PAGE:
3. A Season for Everything
Babies may be born, appliances may break, people may get sick, and family members or friends may sadly move or pass away. Ecclesiastes, Chapter 3 reminds us there is a time for all things, and
“God has made everything appropriate to its time” (verse 11).
We sadly had a miscarriage this past November, and this caused our family to pause for a brief time. We grieved, healed with God’s grace, and took the time to enjoy each other and our loved ones during the holidays.
We embraced starting school again when the new year began and dove right into the books, knowing we were not moving on but moving forward.
4. Keep Things that are Most Important Constant
Children thrive off of routines, but don’t we all?
So, keeping to a routine, to the best of your ability, is all a homeschooling parent really can do because inevitably, someone will always need to go to the bathroom or not be able to find their shoes when it is time to leave to go somewhere (especially before Mass… which, we have learned to put our clothes AND shoes out the night before).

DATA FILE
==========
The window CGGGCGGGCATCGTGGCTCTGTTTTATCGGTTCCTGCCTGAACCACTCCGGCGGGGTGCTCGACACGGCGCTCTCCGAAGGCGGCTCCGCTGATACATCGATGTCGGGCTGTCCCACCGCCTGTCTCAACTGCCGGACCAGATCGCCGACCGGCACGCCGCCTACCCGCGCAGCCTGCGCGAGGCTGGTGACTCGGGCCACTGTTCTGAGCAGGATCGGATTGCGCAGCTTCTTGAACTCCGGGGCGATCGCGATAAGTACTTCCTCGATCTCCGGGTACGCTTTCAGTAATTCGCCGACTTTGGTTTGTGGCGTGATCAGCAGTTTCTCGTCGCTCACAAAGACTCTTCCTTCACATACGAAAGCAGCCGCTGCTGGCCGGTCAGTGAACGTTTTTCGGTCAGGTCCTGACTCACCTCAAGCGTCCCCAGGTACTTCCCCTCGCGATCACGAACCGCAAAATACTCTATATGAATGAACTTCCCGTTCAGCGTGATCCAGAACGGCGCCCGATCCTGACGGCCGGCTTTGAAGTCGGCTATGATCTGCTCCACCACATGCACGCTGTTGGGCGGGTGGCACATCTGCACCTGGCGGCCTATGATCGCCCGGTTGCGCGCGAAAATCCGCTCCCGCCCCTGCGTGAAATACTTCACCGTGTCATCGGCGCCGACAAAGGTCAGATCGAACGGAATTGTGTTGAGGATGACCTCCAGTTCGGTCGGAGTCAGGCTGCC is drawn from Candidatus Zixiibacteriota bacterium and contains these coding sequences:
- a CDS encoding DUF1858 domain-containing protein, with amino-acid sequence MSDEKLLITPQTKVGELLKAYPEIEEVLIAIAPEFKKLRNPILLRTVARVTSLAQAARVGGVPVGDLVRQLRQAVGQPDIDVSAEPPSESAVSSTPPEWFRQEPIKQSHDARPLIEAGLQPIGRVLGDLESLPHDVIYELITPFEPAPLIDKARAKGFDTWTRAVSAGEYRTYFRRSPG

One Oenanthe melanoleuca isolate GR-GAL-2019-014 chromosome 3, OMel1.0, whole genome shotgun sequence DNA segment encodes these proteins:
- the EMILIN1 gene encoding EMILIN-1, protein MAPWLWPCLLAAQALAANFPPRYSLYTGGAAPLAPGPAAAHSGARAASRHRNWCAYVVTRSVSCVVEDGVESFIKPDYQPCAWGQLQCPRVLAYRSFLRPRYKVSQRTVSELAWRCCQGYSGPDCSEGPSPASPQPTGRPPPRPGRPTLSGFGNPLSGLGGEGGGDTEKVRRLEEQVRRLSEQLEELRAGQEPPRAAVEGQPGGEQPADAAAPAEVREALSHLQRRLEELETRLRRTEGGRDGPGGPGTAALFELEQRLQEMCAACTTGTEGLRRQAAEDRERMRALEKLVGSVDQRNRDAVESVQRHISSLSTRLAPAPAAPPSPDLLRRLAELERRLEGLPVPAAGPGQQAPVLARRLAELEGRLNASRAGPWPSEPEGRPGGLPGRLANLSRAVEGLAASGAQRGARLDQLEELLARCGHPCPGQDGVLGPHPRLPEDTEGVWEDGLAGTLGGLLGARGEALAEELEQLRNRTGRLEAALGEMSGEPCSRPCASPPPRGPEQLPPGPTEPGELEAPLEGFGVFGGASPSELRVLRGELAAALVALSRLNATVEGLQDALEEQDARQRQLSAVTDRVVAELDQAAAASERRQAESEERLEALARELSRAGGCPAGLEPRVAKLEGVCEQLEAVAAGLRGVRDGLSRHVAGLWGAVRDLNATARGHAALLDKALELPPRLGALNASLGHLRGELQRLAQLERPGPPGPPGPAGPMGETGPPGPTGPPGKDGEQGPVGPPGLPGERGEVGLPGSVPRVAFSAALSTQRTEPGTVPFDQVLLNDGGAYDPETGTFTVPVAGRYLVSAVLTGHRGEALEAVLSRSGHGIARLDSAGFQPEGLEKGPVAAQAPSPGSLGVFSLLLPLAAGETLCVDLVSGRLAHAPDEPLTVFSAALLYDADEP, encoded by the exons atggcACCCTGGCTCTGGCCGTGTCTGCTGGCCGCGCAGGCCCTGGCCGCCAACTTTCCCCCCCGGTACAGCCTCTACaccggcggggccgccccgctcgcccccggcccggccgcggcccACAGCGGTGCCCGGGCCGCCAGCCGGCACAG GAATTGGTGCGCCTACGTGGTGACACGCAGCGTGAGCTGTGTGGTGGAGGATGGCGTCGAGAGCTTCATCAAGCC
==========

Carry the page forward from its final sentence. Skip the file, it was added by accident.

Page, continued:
My husband and I are both converts to the Catholic faith, so we have really enjoyed trying to live more liturgically as we raise our little cradle Catholics. Kendra Tierney’s book, The Catholic All Year Compendium, has provided engaging ideas that have developed into wonderful traditions for our family for saint feast days and Church calendar seasons.
5. Be Flexible
Thankfully, with homeschooling, we can set our schedules!
For our family, we have found that year-round schooling works the best for us. We generally do school four days per week, with Monday or Friday as our flex day to catch up on extra work not completed during the week or the week prior.